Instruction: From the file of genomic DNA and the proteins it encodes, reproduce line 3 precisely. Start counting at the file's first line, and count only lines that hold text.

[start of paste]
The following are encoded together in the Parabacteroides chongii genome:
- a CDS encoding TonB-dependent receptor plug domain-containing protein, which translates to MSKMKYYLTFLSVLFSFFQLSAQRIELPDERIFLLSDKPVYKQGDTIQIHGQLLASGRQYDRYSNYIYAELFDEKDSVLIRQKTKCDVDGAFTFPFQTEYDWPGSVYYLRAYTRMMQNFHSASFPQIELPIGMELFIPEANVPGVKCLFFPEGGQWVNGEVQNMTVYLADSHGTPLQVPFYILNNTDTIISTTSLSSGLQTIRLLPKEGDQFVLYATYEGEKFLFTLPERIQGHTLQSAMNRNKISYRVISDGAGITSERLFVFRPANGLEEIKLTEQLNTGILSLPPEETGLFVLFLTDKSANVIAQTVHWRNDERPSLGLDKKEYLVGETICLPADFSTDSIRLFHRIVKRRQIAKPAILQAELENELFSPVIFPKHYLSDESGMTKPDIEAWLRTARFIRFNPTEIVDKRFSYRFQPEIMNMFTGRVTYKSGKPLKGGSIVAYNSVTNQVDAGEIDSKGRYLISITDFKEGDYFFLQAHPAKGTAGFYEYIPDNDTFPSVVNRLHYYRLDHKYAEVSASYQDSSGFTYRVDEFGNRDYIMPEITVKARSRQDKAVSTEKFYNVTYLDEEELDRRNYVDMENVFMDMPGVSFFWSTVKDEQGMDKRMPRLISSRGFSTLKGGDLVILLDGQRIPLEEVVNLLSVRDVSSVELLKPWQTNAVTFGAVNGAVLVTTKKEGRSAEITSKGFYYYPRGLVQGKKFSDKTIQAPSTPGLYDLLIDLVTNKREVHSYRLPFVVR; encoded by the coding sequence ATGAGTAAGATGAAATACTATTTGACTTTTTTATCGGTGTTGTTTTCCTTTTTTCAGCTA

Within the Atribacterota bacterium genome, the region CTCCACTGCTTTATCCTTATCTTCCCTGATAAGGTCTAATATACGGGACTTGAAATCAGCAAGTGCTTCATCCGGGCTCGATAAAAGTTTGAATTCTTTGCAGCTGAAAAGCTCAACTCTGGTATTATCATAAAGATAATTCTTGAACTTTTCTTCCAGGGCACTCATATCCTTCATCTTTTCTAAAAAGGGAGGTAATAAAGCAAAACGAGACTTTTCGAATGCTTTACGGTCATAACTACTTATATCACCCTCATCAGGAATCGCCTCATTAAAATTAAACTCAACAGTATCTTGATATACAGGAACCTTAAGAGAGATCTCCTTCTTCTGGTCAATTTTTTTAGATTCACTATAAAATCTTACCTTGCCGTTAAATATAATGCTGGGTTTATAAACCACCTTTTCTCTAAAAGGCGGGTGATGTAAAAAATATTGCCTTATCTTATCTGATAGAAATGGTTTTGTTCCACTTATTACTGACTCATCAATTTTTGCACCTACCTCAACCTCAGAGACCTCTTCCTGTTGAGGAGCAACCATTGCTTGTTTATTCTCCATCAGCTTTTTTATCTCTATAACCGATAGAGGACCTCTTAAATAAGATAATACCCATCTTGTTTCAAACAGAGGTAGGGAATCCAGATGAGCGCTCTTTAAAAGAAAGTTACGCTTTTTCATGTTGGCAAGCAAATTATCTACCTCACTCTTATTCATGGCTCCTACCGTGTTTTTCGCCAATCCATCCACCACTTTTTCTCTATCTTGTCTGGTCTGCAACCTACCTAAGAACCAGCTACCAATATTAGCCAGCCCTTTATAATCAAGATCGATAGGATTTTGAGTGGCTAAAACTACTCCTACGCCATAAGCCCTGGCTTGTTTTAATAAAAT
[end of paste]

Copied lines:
Within the Atribacterota bacterium genome, the region CTCCACTGCTTTATCCTTATCTTCCCTGATAAGGTCTAATATACGGGACTTGAAATCAGCAAGTGCTTCATCCGGGCTCGATAAAAGTTTGAATTCTTTGCAGCTGAAAAGCTCAACTCTGGTATTATCATAAAGATAATTCTTGAACTTTTCTTCCAGGGCACTCATATCCTTCATCTTTTCTAAAAAGGGAGGTAATAAAGCAAAACGAGACTTTTCGAATGCTTTACGGTCATAACTACTTATATCACCCTCATCAGGAATCGCCTCATTAAAATTAAACTCAACAGTATCTTGATATACAGGAACCTTAAGAGAGATCTCCTTCTTCTGGTCAATTTTTTTAGATTCACTATAAAATCTTACCTTGCCGTTAAATATAATGCTGGGTTTATAAACCACCTTTTCTCTAAAAGGCGGGTGATGTAAAAAATATTGCCTTATCTTATCTGATAGAAATGGTTTTGTTCCACTTATTACTGACTCATCAATTTTTGCACCTACCTCAACCTCAGAGACCTCTTCCTGTTGAGGAGCAACCATTGCTTGTTTATTCTCCATCAGCTTTTTTATCTCTATAACCGATAGAGGACCTCTTAAATAAGATAATACCCATCTTGTTTCAAACAGAGGTAGGGAATCCAGATGAGCGCTCTTTAAAAGAAAGTTACGCTTTTTCATGTTGGCAAGCAAATTATCTACCTCACTCTTATTCATGGCTCCTACCGTGTTTTTCGCCAATCCATCCACCACTTTTTCTCTATCTTGTCTGGTCTGCAACCTACCTAAGAACCAGCTACCAATATTAGCCAGCCCTTTATAATCAAGATCGATAGGATTTTGAGTGGCTAAAACTACTCCTACGCCATAAGCCCTGGCTTGTTTTAATAAAAT